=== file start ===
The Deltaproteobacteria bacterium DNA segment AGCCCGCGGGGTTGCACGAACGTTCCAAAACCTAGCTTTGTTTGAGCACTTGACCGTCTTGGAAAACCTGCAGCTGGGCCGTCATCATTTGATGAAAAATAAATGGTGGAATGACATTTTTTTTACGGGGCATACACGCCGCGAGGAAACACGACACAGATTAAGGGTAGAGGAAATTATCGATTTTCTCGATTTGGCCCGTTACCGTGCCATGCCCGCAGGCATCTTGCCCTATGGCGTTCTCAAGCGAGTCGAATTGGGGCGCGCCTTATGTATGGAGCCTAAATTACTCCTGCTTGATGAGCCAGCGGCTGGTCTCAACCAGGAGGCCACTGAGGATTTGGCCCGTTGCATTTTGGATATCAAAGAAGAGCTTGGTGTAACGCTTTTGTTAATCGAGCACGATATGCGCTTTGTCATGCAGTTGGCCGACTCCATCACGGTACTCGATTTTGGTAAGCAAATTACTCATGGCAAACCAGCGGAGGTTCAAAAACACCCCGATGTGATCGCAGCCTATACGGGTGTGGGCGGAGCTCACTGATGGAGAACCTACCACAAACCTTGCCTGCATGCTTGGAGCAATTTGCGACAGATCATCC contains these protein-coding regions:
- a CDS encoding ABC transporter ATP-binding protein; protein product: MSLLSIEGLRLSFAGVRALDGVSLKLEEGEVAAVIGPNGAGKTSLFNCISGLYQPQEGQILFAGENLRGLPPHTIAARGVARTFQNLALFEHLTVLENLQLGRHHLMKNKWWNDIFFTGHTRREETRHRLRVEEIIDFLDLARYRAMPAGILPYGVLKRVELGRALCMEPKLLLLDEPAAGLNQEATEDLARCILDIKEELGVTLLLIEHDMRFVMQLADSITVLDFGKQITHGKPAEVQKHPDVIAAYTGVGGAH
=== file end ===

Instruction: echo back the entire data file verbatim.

The Deltaproteobacteria bacterium DNA segment AGCCCGCGGGGTTGCACGAACGTTCCAAAACCTAGCTTTGTTTGAGCACTTGACCGTCTTGGAAAACCTGCAGCTGGGCCGTCATCATTTGATGAAAAATAAATGGTGGAATGACATTTTTTTTACGGGGCATACACGCCGCGAGGAAACACGACACAGATTAAGGGTAGAGGAAATTATCGATTTTCTCGATTTGGCCCGTTACCGTGCCATGCCCGCAGGCATCTTGCCCTATGGCGTTCTCAAGCGAGTCGAATTGGGGCGCGCCTTATGTATGGAGCCTAAATTACTCCTGCTTGATGAGCCAGCGGCTGGTCTCAACCAGGAGGCCACTGAGGATTTGGCCCGTTGCATTTTGGATATCAAAGAAGAGCTTGGTGTAACGCTTTTGTTAATCGAGCACGATATGCGCTTTGTCATGCAGTTGGCCGACTCCATCACGGTACTCGATTTTGGTAAGCAAATTACTCATGGCAAACCAGCGGAGGTTCAAAAACACCCCGATGTGATCGCAGCCTATACGGGTGTGGGCGGAGCTCACTGATGGAGAACCTACCACAAACCTTGCCTGCATGCTTGGAGCAATTTGCGACAGATCATCC contains these protein-coding regions:
- a CDS encoding ABC transporter ATP-binding protein; protein product: MSLLSIEGLRLSFAGVRALDGVSLKLEEGEVAAVIGPNGAGKTSLFNCISGLYQPQEGQILFAGENLRGLPPHTIAARGVARTFQNLALFEHLTVLENLQLGRHHLMKNKWWNDIFFTGHTRREETRHRLRVEEIIDFLDLARYRAMPAGILPYGVLKRVELGRALCMEPKLLLLDEPAAGLNQEATEDLARCILDIKEELGVTLLLIEHDMRFVMQLADSITVLDFGKQITHGKPAEVQKHPDVIAAYTGVGGAH